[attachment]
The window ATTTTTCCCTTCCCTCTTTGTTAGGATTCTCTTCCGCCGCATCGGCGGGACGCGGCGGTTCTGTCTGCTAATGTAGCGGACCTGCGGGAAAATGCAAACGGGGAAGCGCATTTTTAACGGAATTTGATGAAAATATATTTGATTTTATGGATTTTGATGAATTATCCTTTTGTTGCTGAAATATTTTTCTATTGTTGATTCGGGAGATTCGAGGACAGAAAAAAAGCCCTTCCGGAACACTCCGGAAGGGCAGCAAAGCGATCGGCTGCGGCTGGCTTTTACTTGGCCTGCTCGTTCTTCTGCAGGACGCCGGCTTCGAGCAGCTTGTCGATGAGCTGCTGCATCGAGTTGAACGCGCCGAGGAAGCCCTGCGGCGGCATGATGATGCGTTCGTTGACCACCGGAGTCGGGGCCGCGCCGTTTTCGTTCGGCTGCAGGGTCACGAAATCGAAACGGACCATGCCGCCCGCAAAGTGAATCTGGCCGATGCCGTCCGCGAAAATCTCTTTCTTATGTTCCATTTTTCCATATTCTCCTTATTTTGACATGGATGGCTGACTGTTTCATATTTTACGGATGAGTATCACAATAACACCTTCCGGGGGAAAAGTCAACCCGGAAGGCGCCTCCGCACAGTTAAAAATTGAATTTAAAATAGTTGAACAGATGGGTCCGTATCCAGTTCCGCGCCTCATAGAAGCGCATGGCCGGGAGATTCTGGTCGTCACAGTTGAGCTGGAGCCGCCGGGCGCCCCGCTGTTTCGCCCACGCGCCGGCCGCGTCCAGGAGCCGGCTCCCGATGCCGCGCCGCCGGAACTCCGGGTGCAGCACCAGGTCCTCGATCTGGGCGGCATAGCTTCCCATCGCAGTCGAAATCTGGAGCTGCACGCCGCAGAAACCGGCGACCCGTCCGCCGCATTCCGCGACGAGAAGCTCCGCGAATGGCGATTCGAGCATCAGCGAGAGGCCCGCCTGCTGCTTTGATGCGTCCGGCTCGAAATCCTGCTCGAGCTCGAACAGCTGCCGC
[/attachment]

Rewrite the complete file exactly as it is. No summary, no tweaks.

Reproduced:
The window ATTTTTCCCTTCCCTCTTTGTTAGGATTCTCTTCCGCCGCATCGGCGGGACGCGGCGGTTCTGTCTGCTAATGTAGCGGACCTGCGGGAAAATGCAAACGGGGAAGCGCATTTTTAACGGAATTTGATGAAAATATATTTGATTTTATGGATTTTGATGAATTATCCTTTTGTTGCTGAAATATTTTTCTATTGTTGATTCGGGAGATTCGAGGACAGAAAAAAAGCCCTTCCGGAACACTCCGGAAGGGCAGCAAAGCGATCGGCTGCGGCTGGCTTTTACTTGGCCTGCTCGTTCTTCTGCAGGACGCCGGCTTCGAGCAGCTTGTCGATGAGCTGCTGCATCGAGTTGAACGCGCCGAGGAAGCCCTGCGGCGGCATGATGATGCGTTCGTTGACCACCGGAGTCGGGGCCGCGCCGTTTTCGTTCGGCTGCAGGGTCACGAAATCGAAACGGACCATGCCGCCCGCAAAGTGAATCTGGCCGATGCCGTCCGCGAAAATCTCTTTCTTATGTTCCATTTTTCCATATTCTCCTTATTTTGACATGGATGGCTGACTGTTTCATATTTTACGGATGAGTATCACAATAACACCTTCCGGGGGAAAAGTCAACCCGGAAGGCGCCTCCGCACAGTTAAAAATTGAATTTAAAATAGTTGAACAGATGGGTCCGTATCCAGTTCCGCGCCTCATAGAAGCGCATGGCCGGGAGATTCTGGTCGTCACAGTTGAGCTGGAGCCGCCGGGCGCCCCGCTGTTTCGCCCACGCGCCGGCCGCGTCCAGGAGCCGGCTCCCGATGCCGCGCCGCCGGAACTCCGGGTGCAGCACCAGGTCCTCGATCTGGGCGGCATAGCTTCCCATCGCAGTCGAAATCTGGAGCTGCACGCCGCAGAAACCGGCGACCCGTCCGCCGCATTCCGCGACGAGAAGCTCCGCGAATGGCGATTCGAGCATCAGCGAGAGGCCCGCCTGCTGCTTTGATGCGTCCGGCTCGAAATCCTGCTCGAGCTCGAACAGCTGCCGC